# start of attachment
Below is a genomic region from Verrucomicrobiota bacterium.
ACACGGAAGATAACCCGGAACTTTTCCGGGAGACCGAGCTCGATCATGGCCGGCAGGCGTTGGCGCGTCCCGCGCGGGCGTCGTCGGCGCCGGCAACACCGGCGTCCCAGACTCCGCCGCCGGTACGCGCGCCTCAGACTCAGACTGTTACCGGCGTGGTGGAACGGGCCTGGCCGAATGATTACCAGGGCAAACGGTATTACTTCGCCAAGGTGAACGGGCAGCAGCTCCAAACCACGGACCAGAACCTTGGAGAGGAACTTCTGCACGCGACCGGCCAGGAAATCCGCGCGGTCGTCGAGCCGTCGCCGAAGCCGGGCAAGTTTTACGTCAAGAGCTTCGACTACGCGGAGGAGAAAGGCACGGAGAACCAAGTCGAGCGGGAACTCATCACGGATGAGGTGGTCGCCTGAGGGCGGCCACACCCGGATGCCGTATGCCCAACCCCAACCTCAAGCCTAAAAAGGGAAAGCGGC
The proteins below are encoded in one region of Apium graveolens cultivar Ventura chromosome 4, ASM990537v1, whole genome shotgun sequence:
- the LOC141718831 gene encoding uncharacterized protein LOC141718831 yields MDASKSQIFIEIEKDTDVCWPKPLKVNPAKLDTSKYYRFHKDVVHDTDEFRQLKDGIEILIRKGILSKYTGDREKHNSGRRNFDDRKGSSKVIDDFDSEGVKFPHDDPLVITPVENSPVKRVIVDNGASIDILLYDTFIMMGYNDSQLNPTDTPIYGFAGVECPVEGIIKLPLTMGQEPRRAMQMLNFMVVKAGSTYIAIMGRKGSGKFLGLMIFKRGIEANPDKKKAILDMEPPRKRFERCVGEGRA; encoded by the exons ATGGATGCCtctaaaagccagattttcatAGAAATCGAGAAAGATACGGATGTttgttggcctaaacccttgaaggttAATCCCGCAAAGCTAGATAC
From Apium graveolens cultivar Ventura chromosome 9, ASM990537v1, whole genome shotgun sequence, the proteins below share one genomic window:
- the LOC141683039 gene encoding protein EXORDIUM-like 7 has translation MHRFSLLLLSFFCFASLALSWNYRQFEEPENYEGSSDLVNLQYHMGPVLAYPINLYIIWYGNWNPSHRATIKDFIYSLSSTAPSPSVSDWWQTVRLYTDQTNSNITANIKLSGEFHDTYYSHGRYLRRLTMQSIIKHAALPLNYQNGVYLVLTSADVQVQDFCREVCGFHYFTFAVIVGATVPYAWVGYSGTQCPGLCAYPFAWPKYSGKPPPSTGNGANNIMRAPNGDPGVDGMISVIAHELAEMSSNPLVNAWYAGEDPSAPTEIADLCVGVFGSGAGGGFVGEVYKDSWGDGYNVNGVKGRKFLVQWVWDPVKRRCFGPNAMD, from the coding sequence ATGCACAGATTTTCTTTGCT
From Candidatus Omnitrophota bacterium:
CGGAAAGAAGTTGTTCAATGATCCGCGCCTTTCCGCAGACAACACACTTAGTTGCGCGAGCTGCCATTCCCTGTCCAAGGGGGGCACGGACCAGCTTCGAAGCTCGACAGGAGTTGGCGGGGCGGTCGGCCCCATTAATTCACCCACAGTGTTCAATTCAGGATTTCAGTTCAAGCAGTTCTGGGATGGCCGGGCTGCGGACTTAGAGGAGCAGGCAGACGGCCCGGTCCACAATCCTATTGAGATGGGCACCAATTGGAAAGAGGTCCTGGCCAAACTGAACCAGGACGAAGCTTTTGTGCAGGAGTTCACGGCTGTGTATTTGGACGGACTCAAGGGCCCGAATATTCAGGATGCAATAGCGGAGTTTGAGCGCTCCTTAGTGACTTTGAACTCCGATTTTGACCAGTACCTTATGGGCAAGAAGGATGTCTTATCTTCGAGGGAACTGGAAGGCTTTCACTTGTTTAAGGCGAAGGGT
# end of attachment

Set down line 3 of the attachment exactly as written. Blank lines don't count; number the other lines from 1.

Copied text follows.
The proteins below are encoded in one region of Apium graveolens cultivar Ventura chromosome 4, ASM990537v1, whole genome shotgun sequence: